Wednesday, April 18, 2018

Book Review: Spurgeon on the Christian Life: Alive in Christ by Michael Reeves

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BOOK review
Started on: 28 March 2018
Finished on: 9 April 2018

Title: Spurgeon on the Christian Life: Alive in Christ
Author: Michael Reeves
Publisher: Crossway
Pages: 192 pages / 192 pages (e-book)
Year of Publication: 2018
Price: Rp 255,571 (https://www.bookdepository.com/)

Rating: 4.5/5
*This e-book is received as a review copy from Crossway
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"The motto of all true servants of God must be, 'We preach Christ, and him crucified.' A sermon without Christ in it is like a loaf of bread without any flour in it. No Christ in your sermon, sir? Then go home, and never preach again until you have something worth preaching."
This book is part of a series called Theologians on the Christian Life—in which different authors will write about famous theologians to help us learn from great teachers of church history. This series intends to give us wisdom from the past for our present lives. In this book, Michael Reeves shared with us the life of Charles Spurgeon, a well-known preacher who is also known as the 'Prince of Preachers'. The book is divided into four parts: Charles Spurgeon, Christ the Center, The New Birth, and The New Life. In each chapter, Reeves presents Spurgeon's compelling personality, his perspective on Christianity, and his Christ-centered preaching.

"But if we preachers enjoy close communion with Christ, living in Spirit-filled dependence on the Father, then we will be conformed into his likeness and find our very presence a sermon. Then we shall know and utter the mind of God and embody the gospel we proclaim."
Before reading this book, I've only known Charles Spurgeon through various quotes by him that are posted on the internet. I always loved what he said and am eager to know more about him. I was really happy when I discovered that Spurgeon is indeed a man full of joy and part of the book described that he's a 'bubbling fountain of humor'. Spurgeon sees that joy is a vital component of a Christian life for him because God wishes his people to be happy. Through his pleasant personality, he embodied the sermons that he preachedand there are a lot of things that I learned from Spurgeon in this book.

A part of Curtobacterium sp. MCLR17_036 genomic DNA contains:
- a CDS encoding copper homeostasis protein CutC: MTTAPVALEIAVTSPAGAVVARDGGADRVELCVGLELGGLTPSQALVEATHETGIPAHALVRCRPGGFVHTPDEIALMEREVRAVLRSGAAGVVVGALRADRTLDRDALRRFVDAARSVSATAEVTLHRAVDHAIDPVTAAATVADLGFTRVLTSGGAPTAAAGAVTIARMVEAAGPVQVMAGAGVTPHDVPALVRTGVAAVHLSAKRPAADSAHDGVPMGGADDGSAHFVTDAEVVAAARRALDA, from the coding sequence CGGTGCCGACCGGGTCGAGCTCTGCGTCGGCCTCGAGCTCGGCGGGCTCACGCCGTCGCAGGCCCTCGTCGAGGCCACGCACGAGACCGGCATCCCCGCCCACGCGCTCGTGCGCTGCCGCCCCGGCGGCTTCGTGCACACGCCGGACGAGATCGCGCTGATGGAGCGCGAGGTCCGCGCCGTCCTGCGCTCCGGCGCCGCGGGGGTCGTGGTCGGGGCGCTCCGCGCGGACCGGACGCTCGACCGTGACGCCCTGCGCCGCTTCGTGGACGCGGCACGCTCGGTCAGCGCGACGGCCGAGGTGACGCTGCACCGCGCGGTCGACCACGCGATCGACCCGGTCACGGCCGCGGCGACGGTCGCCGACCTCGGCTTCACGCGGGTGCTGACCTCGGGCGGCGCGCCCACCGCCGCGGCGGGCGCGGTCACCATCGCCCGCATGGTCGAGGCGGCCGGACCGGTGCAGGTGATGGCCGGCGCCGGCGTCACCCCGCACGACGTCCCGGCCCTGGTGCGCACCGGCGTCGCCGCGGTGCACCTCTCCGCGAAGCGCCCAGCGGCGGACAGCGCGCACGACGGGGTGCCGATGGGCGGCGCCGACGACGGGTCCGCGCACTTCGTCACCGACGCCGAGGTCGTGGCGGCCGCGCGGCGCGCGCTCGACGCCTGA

"He saw that in Christ he was adopted and loved by an omnipotent Father who reigns, sovereign over all things. It meant that everything fearful—all opposition and danger—tended to shrink in his sight. When rightly viewed, nothing could cause despair, for everything exists under the almighty hand of God the Father, ruler on high."
image source: here. edited by me.
His aim was to see people transformed at the very deepest leve, their affections and desires turning away from their naturally cherished sins to Christ. "The object of all true preaching is the heart: we aim at divorcing the heart from sin, and wedding it to Christ."
In the chapter Christ the Center, the author explores how Spurgeon's preaching always centered on Christ and the message of the Cross. I admire how he strives to transform people's lives and not just merely educating their minds through his preaching. This book also provides advice for preachers in which Spurgeon always emphasizes the importance of Christ in preaching the gospel. He even compares a Christless sermon is like a loaf of bread without any flour in it. Those passages really made me think and actually reminded me how important it is to preach about Christ and him crucified. 'The best way to preach sinners to Christ is to preach Christ to sinners.'

Another thing about preaching that certainly opened my eyes is how Spurgeon would rather preach clearly and beautifully than preaching something that will be difficult to understand. The most important thing is conveying great truths of God, without simplifying or distorting them, with clarity and comprehensibility. I love the part in which Spurgeon humorously said: "Christ said, 'Feed My sheep... Feed My lambs.' Some preachers, however, put the food so high that neither lambs nor sheep can reach it. They seem to have read the text, 'Feed My giraffes.'" 😂😂 I completely laughed out loud at that. I applaud Spurgeon for getting his message across in his own lively way. 😂